When Patty and her sister and brother go to the Eastern Shore on vacation, they like to take one of the boats from the dock and row out into the quiet inlet near their house. But they usually save their swimming for a pool.

The water near their house is part of the Chesapeake Bay. It's warm and salty, and for most of the time each summer it's full of jellyfish.

This year, there seems to be more of the clear, floating creatures with their dangling tentacles than ever. They're called "sea nettles." Like nettle plants that grow on land, sea nettles can deliver a nasty sting.

The sea nettle is just one kind of jellyfish. There are many other types in oceans around the world. Most jellyfish are shaped something like an umbrella, with tentacles attached like a fringe around the rim. Where the umbrella handle would be, there's a tube with a mouth on its tip.

A jellyfish uses the tentacles to capture its prey. The tentacles contain venom, or poison. The poison paralyzes the small sea creatures that jellyfish eat. Then the tentacles move the prey to the jellyfish's mouth.

The venom in most common types of jellyfish isn't powerful enough to cause big creatures -- like people -- much harm. But it can still sting. That's why Patty and her brother and sister prefer the pool to the bay during the sea nettle season in the Chesapeake Bay.

"The sea nettles start showing up about the last week of May or the first week of June each year. By the Fourth of July, much of the Chesapeake Bay is likely to have a jellyfish problem," says David Cargo, a research associate at the University of Maryland's Chesapeake Biological Laboratory on Solomon's Island in the bay.

Scientists conduct research on the complicated marine life in the bay at the lab. One of the things they study is sea nettles. "We have a big crop this year," Cargo adds. "Yesterday, I went down to the water to see. I counted at least 200 just in a small semicircle around the dock. We don't do too much swimming around here at this time of year."

The sea nettles, Cargo estimates, will stick around for another two to six weeks. Then they will be gone for another year. But they will have left their offspring behind to grow into next year's crop.

Right now, the sea nettles are busy spawning -- depositing immature forms of jellyfish that will live through the winter attached to rocks, piers and other hard things under the water. As the bay warms up late next spring, the spawn will grow into jellyfish, feed on plankton and other small sea animals, deposit more spawn -- and the cycle will start all over again.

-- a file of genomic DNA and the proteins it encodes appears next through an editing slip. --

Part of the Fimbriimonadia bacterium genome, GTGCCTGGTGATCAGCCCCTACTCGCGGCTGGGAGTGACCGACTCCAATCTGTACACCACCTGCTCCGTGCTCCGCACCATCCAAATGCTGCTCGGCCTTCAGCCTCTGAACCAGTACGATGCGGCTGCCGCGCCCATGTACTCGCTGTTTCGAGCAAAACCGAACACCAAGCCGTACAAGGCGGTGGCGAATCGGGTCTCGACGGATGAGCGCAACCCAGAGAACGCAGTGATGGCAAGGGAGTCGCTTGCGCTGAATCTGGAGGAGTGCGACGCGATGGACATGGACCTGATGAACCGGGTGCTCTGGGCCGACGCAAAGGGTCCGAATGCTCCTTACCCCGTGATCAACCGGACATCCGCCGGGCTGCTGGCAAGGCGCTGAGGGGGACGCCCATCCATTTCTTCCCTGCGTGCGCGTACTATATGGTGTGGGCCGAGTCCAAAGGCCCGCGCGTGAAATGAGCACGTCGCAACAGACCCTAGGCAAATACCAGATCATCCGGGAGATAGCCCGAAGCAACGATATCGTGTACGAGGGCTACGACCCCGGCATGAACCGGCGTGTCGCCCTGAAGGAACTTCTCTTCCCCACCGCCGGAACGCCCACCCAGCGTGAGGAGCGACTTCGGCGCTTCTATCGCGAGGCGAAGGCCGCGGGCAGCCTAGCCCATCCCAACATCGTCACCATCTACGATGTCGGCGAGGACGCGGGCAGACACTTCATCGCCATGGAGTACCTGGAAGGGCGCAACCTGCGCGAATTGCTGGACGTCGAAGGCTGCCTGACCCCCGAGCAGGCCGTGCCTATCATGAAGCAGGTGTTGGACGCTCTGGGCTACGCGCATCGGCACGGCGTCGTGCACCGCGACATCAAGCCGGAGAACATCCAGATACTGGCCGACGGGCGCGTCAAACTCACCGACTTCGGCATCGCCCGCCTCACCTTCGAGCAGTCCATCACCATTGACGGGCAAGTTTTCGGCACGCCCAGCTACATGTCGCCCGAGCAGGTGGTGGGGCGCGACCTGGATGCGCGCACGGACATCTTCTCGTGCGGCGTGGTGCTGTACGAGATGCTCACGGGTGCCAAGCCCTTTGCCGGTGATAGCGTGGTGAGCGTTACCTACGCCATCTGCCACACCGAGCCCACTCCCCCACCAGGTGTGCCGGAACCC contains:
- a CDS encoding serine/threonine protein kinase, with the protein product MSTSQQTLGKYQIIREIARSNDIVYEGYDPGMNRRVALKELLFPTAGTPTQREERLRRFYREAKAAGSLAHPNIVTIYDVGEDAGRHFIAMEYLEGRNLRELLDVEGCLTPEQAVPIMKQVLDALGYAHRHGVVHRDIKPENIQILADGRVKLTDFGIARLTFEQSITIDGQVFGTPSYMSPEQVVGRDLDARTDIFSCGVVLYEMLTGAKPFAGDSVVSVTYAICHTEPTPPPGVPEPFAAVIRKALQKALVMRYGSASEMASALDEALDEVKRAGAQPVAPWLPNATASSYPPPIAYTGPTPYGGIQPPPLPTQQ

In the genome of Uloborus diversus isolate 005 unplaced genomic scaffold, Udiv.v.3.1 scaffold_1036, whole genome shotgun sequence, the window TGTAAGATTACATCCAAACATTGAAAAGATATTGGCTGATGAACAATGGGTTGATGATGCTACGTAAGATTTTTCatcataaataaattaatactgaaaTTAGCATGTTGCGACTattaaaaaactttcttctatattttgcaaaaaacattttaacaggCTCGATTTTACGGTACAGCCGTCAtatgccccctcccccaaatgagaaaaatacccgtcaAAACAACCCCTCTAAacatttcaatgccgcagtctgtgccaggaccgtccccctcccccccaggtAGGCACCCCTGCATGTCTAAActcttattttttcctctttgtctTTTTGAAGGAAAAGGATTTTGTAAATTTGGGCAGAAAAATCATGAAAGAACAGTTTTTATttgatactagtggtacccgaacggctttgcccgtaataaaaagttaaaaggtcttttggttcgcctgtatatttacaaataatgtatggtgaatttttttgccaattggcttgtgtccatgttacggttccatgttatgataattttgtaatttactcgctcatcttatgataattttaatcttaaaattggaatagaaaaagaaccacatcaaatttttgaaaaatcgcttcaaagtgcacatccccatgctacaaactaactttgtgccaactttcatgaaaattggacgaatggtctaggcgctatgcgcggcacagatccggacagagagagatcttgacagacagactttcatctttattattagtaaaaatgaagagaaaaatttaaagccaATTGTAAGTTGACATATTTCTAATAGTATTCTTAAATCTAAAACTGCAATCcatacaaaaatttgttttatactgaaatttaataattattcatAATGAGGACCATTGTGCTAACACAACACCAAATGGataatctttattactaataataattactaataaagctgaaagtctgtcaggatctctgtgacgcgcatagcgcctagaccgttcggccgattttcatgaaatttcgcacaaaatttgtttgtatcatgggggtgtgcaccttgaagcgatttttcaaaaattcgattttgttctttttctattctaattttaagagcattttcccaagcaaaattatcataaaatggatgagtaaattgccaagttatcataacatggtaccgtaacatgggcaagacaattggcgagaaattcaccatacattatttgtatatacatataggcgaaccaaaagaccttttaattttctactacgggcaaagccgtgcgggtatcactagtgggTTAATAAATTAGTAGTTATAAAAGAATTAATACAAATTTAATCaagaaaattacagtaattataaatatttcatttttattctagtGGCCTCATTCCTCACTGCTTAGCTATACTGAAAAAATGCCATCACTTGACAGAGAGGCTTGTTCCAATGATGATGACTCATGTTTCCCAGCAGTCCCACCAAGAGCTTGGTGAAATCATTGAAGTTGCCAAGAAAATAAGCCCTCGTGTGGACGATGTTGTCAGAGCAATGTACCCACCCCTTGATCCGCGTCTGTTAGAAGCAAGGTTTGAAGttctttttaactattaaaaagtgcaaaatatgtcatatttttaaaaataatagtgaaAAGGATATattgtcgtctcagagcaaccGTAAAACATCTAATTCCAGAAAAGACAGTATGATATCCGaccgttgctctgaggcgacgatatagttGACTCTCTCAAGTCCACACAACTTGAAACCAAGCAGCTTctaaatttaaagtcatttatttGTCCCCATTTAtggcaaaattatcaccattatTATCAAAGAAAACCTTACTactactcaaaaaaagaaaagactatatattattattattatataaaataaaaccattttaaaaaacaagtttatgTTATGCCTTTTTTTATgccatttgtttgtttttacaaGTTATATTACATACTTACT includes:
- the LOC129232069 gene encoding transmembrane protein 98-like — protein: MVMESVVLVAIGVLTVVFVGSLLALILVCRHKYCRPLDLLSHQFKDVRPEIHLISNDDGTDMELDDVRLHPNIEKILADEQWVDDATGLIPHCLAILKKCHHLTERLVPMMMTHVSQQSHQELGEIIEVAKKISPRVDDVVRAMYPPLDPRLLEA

When Patty went swimming earlier this summer, she didn't think she saw any jellyfish in the water. But when she came out of the water, she could feel some places on her leg that were tingling and stinging. She saw some little white bumps on her leg. Later, the area turned red.

"There must have been nettles in there after all," she thought. Patty's sea nettle sting didn't really hurt all that much, but it was annoying. Her mother helped her wash it off with a lot of fresh water. Then they put a paste made of baking soda on the red area. It soon felt better. Putting vinegar on the sting would have helped ease the pain, too.

So far, Patty has gotten through the rest of the summer without another sea nettle sting. She likes going to the pool, but she's looking forward to those warm weekends in September when she'll be able to sit on the dock and dangle her legs in the bay again. ::

Tips for Parents

A recent study in the Journal of the American Academy of Dermatology reports that the most common reaction to a jellyfish sting is a painful, itchy skin eruption. Small white bumps appear first, and then the area turns red. An individual's reaction depends on the amount of venom that the jellyfish releases, as well as the type of jellyfish involved. The rash may disappear within minutes, or it may linger for several hours.

However, severe jellyfish stings can cause dizziness, local cramping, fever and vomiting, and should be treated by a doctor. The Red Jelly, a variety that is present along the Atlantic Coast, delivers venom strong enough to cause painful welts. Muscle cramping may follow, so a swimmer who has been stung by a jellyfish should get out of the water promptly. Catherine O'Neill is a free-lance children's writer in Baltimore.